Stop Breastfeeding The Gentle Way
Cut out one nursing session
Wean little by little by simply cutting out just one or two nursing sessions a day. You can replace this feeding session with a bottle or sippy cup (of breastmilk or regular milk if your baby is one year old or older), baby food or a snack.
Start with baby’s least favorite nursing session
Nursing baby in the early morning, later evening or right before bedtime are likely his favorite feeding times, so make sure those are the last to go. Cut out a nursing session that's associated more with nutrition than bonding or comfort for baby -- and substitute it with a bottle or snack. If baby is reluctant to take a bottle from you, encourage Dad to take over this feeding period as baby may already be accustomed to taking a bottle from him.
Stop offering the breast
You may have heard the phrase “Don’t offer, don’t refuse,” when it comes to weaning. This is a perfectly acceptable way to wean your baby (and yourself!). When baby tries to nurse, don’t refuse his needs. However, don’t offer to nurse until baby requests it.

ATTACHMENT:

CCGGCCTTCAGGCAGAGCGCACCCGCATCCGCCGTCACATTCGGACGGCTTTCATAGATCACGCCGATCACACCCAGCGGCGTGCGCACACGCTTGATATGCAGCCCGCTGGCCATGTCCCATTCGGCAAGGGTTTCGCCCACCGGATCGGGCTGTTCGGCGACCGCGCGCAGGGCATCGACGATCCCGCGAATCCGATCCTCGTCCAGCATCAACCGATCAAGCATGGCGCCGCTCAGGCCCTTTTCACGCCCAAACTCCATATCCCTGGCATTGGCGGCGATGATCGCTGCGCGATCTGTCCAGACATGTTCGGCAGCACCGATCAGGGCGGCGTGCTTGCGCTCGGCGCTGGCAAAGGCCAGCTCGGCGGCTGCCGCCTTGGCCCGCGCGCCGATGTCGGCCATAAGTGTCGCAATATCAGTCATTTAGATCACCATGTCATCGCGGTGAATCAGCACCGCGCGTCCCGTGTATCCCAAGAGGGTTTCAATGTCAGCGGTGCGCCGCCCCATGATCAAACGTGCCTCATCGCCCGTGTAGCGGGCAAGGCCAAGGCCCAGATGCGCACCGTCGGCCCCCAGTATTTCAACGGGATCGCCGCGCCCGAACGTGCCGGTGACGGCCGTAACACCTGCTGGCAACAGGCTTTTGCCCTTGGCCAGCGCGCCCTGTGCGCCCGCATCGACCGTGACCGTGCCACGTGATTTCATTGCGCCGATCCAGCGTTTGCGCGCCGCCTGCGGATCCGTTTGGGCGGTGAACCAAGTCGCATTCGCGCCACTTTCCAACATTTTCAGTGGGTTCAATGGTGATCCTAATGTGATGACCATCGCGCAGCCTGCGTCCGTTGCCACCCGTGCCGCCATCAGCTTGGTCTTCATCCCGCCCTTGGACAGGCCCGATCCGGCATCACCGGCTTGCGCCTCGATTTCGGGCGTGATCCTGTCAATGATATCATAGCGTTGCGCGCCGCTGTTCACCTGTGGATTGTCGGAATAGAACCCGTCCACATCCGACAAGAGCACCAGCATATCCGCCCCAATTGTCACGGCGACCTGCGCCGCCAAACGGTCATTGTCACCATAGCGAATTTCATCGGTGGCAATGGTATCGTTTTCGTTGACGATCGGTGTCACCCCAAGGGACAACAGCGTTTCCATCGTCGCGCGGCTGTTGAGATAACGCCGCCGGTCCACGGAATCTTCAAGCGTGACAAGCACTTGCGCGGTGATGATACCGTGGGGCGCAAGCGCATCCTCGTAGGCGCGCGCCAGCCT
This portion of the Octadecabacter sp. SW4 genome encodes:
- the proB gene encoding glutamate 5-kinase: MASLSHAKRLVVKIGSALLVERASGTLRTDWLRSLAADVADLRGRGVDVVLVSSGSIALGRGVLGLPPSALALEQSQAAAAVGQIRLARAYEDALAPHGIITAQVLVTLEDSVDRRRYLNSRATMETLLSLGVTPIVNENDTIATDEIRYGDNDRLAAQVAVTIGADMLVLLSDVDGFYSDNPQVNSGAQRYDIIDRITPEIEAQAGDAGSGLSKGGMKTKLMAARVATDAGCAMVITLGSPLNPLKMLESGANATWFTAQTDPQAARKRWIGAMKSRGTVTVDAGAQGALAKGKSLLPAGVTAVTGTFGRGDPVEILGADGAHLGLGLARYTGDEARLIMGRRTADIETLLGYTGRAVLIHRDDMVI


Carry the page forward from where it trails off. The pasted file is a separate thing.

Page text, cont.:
Many times, baby nurses for comfort versus nutrition. In those instances, try to distract baby by bringing out a new toy, playing some music, reading a favorite book or rocking baby in a glider.
Give baby extra love
Make sure baby does not confuse weaning with a lack of affection on your part, Mom. Give baby extra snuggles and cuddles during non-nursing sessions. Walk baby in the stroller, take him to the park or the library and try to stimulate him in other ways besides nursing.
Take it day by day
Gradually take away one nursing session every week or every few days (use your best judgment depending on how baby) and replace it with cow’s milk, water or solid food. If baby still reaches for the breast after a regular feeding, he may be ready for more solid foods and/or more liquids.